Review: Shazam!

With Marvel’s highly-anticipated Avengers: Endgame still a few weeks out, DC Comics’ Shazam! swoops in like a tasty appetizer – just enough to satisfy, without spoiling your appetite for the main course. Shazam! is not as LOL funny and lighthearted as the trailer might suggest, but it’s still far lighter and easier to process than most DC Comic movies of recent memory (Batman, Superman, Wonder Woman, etc.), and it’s certainly much shorter and simpler than the forthcoming Avengers finale. Bottom line: Shazam! is a solid coming-of-age superhero flick that’s suitable for family viewing, assuming the kids are at least approaching teendom. The film is PG-13 and does have the occasional blast of violence (though relatively bloodless), sadness (family dysfunction and abandonment issues) and scary moments (don’t get lost at the fairgrounds or walk through strange doors!). But overall, it’s about personal strength (finding the superhero within), making the right choices, and learning what defines a family.

Like many superhero origin stories, Shazam! opens rather bleak, with two young boys facing different types of challenges that will impact their lives for years to come. One is Thad Sivana, who grows up to become a powerful, egotistical super-villain (Mark Strong); the other is Billy Batson, a streetwise foster kid who encounters an ancient wizard (Djimon Hounsou) and gains powers that turn him into an adult superhero whenever he shouts “Shazam!” It’s a bit like Spider-Man meets Smallville meets 13 Going on 30 meets Big, depending on your personal frame of reference.

The movie kicks into high gear about 35-minutes in, as Billy starts exploring his new abilities and the responsibilities that come with them. Heady stuff for a teenager.  He gets some comical and practical guidance from his foster brother Freddy (Jack Dylan Grazer, IT), an avid fan of superhero lore. Together they test the limits of the suit, complete with the obligatory montage, set to the Queen earworm, “Don’t Stop Me Now.” (Good luck getting that one out of your head. May require a re-watch of Bohemian Rhapsody).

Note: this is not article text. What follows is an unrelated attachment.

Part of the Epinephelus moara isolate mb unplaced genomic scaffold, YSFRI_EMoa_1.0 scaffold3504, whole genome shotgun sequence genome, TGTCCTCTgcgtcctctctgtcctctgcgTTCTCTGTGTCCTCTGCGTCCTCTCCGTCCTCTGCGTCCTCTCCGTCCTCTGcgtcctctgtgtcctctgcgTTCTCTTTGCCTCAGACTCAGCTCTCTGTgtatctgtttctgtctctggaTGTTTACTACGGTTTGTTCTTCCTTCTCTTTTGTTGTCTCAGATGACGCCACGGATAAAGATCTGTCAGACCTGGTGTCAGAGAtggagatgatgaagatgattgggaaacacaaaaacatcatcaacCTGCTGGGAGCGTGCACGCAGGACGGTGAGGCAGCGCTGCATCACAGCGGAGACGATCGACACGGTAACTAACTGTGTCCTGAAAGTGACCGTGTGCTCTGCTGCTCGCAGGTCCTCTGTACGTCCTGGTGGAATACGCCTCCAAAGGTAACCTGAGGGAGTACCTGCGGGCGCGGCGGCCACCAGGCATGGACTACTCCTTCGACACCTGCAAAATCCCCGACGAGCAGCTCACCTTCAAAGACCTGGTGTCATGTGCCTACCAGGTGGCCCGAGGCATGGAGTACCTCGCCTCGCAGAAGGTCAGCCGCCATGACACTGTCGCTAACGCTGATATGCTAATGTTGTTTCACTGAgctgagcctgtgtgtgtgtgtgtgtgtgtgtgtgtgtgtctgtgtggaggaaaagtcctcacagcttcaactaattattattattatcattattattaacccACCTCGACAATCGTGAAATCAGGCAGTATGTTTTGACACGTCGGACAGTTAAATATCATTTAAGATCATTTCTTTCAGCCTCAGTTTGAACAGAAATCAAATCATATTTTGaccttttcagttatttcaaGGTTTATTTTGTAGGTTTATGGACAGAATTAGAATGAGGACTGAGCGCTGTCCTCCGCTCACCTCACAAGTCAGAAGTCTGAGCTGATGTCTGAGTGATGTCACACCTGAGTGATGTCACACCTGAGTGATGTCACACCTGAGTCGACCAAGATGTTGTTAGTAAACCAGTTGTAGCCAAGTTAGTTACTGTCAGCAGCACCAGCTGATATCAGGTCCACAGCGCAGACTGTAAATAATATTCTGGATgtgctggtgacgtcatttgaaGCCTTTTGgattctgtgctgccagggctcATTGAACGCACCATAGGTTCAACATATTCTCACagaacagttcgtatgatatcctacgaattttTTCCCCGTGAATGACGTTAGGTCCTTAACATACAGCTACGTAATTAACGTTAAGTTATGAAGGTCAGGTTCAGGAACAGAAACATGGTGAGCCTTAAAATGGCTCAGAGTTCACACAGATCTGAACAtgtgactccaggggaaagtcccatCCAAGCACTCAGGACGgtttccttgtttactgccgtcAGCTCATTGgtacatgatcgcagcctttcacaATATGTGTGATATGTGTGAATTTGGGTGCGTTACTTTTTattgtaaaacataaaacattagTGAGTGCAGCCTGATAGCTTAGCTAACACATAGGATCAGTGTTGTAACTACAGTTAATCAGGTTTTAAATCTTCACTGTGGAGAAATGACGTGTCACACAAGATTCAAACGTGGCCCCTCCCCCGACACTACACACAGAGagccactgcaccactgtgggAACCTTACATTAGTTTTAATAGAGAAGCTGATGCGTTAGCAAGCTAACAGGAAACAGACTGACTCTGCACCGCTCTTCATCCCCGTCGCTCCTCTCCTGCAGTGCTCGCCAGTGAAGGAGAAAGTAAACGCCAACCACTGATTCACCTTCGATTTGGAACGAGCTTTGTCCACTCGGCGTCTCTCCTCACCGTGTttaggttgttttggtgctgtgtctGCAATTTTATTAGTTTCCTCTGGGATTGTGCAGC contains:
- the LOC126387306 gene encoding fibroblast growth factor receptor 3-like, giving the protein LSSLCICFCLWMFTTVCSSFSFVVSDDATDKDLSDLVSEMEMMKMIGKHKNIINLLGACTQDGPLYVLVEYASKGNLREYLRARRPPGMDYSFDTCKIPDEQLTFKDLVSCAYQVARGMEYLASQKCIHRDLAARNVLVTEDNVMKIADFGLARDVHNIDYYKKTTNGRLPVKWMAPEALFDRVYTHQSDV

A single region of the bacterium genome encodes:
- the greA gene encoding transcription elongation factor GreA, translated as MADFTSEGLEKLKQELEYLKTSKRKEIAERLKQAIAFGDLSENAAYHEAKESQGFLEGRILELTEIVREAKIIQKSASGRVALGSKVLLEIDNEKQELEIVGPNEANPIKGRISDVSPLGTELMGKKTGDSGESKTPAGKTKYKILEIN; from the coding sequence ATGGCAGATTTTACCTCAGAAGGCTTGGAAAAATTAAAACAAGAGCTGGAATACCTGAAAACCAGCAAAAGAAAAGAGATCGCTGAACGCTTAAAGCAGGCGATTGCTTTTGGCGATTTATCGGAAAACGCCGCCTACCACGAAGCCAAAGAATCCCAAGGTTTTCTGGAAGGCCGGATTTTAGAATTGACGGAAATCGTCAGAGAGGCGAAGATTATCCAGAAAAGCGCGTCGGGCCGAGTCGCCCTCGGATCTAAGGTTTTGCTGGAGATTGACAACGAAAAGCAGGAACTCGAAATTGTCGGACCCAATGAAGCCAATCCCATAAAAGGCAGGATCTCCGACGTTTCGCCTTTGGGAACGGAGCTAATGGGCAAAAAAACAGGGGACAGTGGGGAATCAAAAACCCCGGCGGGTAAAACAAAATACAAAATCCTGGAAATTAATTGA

The instantaneous transitions between teen Billy (Asher Angel) and muscular young adult Billy/Shazam (Zachary Levi) are seamless enough to help sell the premise, which vaguely resembles the one I remember from the 1970s TV show “The Shazam/Isis Hour”. I don’t know how closely this version adheres to the comic book narrative, but ultimately it doesn’t really matter. Every generation fantasizes about what it would be like to have a superpower. So every generation deserves its own cinematic interpretation of the Shazam! story, as long as it’s done well. This particular Shazam! isn’t what I’d call great or groundbreaking, and it’s about 20-minutes too long. But it’s easy to watch and the message is ultimately a positive one.

I saw it in IMAX 2D, but any big screen will do. And take note, there is a post-credit scene. So depending on how the movie does at the box office, there’s a strong chance we haven’t seen the last of Billy Batson and crew.

Altogether now: “Shazam!”

For quick discussion and debate about Shazam!, tune in to this edition of the Cinema Clash Take 5!

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